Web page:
The Payment Card Industry Security Standards Council is always creating new and effective versions of PCI DSS. The most recent of such compliance standards is version 1.2 which has 12 requirements for enhancing payment account security. These requirements are designed to address a broad range of data security, from software design to policies and procedures. Version 1.2 is not intended to change the existing DSS, but only to provide added security in a time when many feel it is most needed.
There are two notable changes, one requires that off-site data storage locations be visited and validated as compliant with PCI DSS. The other imposes a sunset date on wired equivalency privacy (WEP) use. For those of us who don’t speak techie, WEP is a software application intended to protect data as it travels across wireless networks. In previous posts, I have talked about WEP having to be upgraded by June 30th, 2010 to Wi-Fi protected access (WPA).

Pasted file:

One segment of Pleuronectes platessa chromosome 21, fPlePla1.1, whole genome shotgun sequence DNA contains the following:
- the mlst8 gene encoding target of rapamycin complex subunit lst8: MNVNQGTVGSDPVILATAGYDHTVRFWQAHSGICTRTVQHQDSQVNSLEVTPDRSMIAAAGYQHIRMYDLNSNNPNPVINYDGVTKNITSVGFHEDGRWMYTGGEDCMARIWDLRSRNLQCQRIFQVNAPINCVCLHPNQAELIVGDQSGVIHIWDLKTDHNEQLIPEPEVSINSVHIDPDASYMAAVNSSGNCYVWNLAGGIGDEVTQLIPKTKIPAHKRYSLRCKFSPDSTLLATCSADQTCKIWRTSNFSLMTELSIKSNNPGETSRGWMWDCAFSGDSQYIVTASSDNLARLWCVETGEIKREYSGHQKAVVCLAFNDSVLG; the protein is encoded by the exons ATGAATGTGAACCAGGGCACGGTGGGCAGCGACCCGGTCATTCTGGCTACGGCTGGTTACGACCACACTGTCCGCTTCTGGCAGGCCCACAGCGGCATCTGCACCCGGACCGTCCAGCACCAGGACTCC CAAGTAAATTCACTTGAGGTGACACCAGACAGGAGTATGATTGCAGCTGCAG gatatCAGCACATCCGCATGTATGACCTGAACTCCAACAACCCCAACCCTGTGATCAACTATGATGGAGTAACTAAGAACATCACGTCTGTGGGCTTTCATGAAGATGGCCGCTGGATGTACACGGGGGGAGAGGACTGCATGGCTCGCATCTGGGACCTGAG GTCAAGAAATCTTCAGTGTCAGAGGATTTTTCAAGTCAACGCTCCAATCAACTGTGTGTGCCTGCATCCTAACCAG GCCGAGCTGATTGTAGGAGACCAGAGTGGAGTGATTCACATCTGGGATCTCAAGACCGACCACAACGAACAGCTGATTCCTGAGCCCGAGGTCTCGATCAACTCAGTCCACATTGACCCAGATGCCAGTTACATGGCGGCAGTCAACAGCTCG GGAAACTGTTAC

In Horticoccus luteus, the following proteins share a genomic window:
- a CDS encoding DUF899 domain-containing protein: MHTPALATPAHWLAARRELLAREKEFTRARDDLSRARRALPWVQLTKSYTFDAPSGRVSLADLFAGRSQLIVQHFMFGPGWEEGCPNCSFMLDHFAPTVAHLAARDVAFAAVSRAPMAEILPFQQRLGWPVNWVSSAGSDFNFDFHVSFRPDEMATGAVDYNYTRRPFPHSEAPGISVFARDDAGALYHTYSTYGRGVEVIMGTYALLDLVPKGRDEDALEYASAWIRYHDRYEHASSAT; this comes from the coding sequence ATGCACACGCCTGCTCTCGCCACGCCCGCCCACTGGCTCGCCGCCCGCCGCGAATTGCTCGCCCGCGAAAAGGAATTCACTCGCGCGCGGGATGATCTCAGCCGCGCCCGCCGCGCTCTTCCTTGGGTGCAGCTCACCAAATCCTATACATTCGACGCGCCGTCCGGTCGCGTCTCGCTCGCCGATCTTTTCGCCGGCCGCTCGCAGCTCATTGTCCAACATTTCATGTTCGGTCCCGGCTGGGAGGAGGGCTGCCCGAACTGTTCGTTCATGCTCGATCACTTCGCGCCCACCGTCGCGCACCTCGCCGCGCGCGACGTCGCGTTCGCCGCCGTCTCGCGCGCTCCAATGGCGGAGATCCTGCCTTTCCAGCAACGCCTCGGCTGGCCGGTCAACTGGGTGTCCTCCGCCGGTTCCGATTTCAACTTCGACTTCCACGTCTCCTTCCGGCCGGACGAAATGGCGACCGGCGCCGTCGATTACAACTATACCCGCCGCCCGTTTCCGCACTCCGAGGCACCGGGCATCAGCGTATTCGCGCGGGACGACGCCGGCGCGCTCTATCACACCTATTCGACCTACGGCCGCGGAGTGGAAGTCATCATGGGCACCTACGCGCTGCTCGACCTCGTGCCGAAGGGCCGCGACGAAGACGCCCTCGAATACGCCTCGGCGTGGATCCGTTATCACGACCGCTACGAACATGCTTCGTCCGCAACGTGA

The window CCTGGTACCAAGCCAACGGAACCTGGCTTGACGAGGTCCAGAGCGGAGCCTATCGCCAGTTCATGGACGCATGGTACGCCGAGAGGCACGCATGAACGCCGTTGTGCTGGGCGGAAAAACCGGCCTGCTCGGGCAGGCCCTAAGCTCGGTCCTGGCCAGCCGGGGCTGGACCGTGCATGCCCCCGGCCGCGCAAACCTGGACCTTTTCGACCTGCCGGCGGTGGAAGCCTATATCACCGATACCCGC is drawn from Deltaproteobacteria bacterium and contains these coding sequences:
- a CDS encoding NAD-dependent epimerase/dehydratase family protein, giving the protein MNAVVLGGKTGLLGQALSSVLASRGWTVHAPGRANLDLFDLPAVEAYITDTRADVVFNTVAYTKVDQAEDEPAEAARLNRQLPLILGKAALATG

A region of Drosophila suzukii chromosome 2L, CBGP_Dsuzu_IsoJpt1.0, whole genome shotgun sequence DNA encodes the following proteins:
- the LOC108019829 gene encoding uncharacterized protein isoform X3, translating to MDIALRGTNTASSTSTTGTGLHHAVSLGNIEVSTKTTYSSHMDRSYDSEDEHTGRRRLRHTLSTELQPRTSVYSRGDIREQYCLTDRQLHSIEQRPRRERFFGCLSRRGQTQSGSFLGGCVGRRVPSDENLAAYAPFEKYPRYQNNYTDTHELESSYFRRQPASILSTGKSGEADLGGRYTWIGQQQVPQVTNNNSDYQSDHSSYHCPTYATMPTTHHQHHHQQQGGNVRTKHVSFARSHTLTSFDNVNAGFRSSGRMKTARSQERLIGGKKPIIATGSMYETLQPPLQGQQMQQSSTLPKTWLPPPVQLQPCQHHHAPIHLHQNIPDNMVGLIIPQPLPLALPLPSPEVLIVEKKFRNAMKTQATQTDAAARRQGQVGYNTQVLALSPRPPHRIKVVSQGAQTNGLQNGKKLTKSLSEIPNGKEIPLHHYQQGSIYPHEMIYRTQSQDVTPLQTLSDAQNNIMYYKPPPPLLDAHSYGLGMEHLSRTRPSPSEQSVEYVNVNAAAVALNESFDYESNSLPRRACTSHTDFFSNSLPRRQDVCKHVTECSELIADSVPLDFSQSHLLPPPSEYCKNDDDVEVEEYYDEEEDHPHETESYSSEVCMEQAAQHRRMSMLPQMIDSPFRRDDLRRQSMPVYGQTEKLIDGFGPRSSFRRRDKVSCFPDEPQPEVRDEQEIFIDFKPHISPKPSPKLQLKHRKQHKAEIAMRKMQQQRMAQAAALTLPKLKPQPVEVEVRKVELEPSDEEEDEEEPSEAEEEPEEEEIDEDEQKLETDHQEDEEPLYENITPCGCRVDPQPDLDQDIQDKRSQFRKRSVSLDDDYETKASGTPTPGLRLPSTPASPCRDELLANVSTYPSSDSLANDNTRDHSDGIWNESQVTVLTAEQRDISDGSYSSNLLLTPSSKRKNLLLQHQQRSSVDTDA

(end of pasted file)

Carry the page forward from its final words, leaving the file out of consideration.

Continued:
Here are the 12 core requirements as outlined by the card associations:
Many acquirers and large ISO’s have begun charging PCI compliance fees to their merchants to offset the costs they have had to incur in becoming compliant. As a merchant, I would want to know why they were not compliant to begin with and why I am being charged an additional amount for something they should already be doing. Online merchants can take matters into their own hands and ensure that their networks are following current PCI DSS guidelines and dispute compliance fees that are charged to them directly by their processor.